DNC Day Three and Evaluating News Coverage Of The National Party Conventions

Michael Hayball

Lee Wilkins

The Democratic National Convention in Philadelphia has had no shortage of skillful speeches filled with soaring rhetoric. Last night, we heard what’s probably one of the last great speeches that President Obama will give during his tenure in office. He said there’s never been a man or a woman more qualified than Hillary Clinton to serve as president. 

President Obama is a gifted orator, says Wayne State professor and Department of Communications chair Lee Wilkins, and last night’s convention speech will likely not be the last great speech he gives.

Remember presidents like Bill Clinton and Jimmy Carter, she says, who continued to give speeches after their time in office had ended.

He’s still a young man, and he’s still going to have lots to say.” says Wilkins.

It wasn’t clear exactly who President Obama’s address was directed to, says Wilkins, but it may have allowed voters in the middle, those who don’t self-identify as conservative or independent, to think of Hillary Clinton in a new way.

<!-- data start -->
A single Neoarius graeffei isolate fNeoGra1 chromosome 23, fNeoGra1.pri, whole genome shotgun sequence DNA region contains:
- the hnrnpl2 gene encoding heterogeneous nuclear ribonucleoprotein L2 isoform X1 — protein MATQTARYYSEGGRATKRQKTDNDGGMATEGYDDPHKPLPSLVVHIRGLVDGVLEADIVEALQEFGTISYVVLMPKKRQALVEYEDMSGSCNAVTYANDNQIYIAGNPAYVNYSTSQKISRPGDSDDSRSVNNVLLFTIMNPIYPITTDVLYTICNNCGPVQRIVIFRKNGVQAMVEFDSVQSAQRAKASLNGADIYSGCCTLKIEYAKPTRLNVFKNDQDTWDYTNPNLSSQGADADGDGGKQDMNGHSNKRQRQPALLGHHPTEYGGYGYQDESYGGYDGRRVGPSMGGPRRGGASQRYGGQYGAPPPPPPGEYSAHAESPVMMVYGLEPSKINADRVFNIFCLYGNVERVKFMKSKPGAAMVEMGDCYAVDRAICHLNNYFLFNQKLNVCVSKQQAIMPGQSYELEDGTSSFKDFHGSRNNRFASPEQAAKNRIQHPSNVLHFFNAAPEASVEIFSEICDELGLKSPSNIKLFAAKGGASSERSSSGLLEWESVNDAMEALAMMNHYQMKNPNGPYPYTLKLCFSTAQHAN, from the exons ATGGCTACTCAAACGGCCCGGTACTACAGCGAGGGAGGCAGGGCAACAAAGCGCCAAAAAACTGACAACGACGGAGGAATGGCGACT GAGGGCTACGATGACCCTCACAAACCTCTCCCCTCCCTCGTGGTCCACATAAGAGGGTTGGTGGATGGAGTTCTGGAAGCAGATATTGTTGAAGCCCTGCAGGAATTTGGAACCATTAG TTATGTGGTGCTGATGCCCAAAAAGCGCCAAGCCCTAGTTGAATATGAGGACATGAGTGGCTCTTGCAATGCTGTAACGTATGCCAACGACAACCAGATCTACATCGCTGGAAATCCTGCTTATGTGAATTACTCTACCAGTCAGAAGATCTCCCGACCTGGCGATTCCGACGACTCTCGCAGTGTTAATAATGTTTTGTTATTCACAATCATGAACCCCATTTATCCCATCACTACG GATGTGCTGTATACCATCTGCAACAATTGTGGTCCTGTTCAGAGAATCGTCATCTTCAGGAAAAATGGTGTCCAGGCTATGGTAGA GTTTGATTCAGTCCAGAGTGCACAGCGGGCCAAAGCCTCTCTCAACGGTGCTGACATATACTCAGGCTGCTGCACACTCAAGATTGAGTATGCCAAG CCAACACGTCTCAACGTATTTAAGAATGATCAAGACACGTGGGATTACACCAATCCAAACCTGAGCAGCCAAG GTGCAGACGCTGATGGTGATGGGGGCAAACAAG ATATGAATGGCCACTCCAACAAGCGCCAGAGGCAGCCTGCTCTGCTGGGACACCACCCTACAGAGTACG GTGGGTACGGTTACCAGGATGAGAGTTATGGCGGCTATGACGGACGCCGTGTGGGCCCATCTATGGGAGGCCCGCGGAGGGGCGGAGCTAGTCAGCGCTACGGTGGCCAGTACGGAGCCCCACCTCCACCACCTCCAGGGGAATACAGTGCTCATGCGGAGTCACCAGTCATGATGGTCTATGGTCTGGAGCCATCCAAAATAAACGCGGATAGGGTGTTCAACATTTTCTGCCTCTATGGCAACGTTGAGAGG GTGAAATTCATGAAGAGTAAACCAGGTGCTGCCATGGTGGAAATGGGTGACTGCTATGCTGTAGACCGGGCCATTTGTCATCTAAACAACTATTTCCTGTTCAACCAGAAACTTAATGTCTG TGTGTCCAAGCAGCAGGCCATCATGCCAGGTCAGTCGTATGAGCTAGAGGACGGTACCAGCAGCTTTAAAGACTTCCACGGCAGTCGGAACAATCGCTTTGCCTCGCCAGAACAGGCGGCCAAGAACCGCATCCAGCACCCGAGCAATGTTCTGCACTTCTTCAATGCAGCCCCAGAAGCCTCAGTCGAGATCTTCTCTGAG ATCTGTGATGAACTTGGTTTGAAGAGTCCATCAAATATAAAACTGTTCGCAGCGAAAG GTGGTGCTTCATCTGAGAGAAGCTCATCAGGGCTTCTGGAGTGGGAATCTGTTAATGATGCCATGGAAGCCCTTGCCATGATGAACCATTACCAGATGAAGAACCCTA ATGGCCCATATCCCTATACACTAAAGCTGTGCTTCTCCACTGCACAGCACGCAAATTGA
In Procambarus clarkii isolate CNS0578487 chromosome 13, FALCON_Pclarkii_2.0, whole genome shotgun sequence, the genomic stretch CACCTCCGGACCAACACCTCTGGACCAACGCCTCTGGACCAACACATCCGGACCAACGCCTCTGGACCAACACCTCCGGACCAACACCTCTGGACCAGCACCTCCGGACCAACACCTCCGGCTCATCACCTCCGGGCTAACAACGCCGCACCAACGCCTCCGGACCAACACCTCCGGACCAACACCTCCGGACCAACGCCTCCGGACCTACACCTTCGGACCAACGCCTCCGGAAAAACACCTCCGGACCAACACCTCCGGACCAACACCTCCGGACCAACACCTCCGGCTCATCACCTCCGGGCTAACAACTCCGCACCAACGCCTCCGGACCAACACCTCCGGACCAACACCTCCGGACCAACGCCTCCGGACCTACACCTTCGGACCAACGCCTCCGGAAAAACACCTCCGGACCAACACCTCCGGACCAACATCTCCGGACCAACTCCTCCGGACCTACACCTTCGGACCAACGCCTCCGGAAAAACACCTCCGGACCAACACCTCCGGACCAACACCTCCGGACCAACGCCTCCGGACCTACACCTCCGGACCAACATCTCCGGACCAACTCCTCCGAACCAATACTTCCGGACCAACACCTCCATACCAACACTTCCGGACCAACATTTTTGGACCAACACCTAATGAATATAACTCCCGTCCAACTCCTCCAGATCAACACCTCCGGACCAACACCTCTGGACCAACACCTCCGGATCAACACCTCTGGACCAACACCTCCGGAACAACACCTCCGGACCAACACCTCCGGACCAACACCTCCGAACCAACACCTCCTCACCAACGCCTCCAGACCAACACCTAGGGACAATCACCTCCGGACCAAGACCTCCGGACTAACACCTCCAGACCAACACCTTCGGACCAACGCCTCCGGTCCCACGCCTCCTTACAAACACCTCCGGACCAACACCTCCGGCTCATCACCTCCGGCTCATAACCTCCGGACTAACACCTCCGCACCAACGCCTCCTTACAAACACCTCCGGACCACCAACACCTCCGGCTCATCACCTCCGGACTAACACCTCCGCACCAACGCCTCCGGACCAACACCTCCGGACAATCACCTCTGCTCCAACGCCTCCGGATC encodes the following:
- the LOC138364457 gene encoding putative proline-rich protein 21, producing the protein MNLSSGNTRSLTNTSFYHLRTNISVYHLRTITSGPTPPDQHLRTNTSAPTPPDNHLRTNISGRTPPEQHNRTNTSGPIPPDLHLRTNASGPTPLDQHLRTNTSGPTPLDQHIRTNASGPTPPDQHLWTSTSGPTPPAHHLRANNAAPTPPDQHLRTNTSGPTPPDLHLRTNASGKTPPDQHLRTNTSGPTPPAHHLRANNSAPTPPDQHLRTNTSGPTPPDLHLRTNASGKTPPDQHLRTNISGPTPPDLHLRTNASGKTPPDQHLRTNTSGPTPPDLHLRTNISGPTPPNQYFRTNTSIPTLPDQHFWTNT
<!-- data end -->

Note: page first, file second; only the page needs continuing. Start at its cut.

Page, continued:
If you’re really, really, strongly in the Trump camp,” says Wilkins, “I suspect that there’s little anyone could say at this point to persuade you otherwise.”

We also wanted to look at how we — the news media — are doing in terms of covering these conventions? What have we focused too much of our attention on? What have we not focused on enough?

News tends to be defined as ‘what happened today,’” says Wilkins. “One of the things that journalists are really bad at - and we have no excuse, we can get better at this - is simply to put what happened today into a larger context of things that happened maybe six months, maybe two years ago, that influence what happens today.”

To hear the full conversation, click on the audio player above.

Image credit: Dawn Uhl-Zifilippo/WDET

This post is a part of 2016 Elections: Issues & Candidates.

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